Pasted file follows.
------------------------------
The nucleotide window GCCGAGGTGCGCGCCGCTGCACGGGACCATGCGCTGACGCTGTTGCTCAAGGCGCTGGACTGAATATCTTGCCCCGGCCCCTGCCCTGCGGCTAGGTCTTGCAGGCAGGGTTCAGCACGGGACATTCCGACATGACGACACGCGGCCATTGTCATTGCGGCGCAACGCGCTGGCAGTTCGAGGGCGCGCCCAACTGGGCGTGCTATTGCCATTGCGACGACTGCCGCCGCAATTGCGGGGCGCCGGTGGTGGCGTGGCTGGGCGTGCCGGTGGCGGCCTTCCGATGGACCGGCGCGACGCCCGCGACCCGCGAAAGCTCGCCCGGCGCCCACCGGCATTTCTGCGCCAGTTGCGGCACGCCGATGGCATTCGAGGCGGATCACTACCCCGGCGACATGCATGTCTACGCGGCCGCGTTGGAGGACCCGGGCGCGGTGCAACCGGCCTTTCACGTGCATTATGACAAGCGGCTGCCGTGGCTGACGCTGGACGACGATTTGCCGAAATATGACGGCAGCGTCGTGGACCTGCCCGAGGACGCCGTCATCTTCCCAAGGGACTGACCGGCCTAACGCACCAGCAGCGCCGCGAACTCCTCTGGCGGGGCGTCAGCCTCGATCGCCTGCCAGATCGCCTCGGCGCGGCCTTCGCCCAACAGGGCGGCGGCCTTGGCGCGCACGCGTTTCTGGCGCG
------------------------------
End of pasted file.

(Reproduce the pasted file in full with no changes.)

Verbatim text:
The nucleotide window GCCGAGGTGCGCGCCGCTGCACGGGACCATGCGCTGACGCTGTTGCTCAAGGCGCTGGACTGAATATCTTGCCCCGGCCCCTGCCCTGCGGCTAGGTCTTGCAGGCAGGGTTCAGCACGGGACATTCCGACATGACGACACGCGGCCATTGTCATTGCGGCGCAACGCGCTGGCAGTTCGAGGGCGCGCCCAACTGGGCGTGCTATTGCCATTGCGACGACTGCCGCCGCAATTGCGGGGCGCCGGTGGTGGCGTGGCTGGGCGTGCCGGTGGCGGCCTTCCGATGGACCGGCGCGACGCCCGCGACCCGCGAAAGCTCGCCCGGCGCCCACCGGCATTTCTGCGCCAGTTGCGGCACGCCGATGGCATTCGAGGCGGATCACTACCCCGGCGACATGCATGTCTACGCGGCCGCGTTGGAGGACCCGGGCGCGGTGCAACCGGCCTTTCACGTGCATTATGACAAGCGGCTGCCGTGGCTGACGCTGGACGACGATTTGCCGAAATATGACGGCAGCGTCGTGGACCTGCCCGAGGACGCCGTCATCTTCCCAAGGGACTGACCGGCCTAACGCACCAGCAGCGCCGCGAACTCCTCTGGCGGGGCGTCAGCCTCGATCGCCTGCCAGATCGCCTCGGCGCGGCCTTCGCCCAACAGGGCGGCGGCCTTGGCGCGCACGCGTTTCTGGCGCG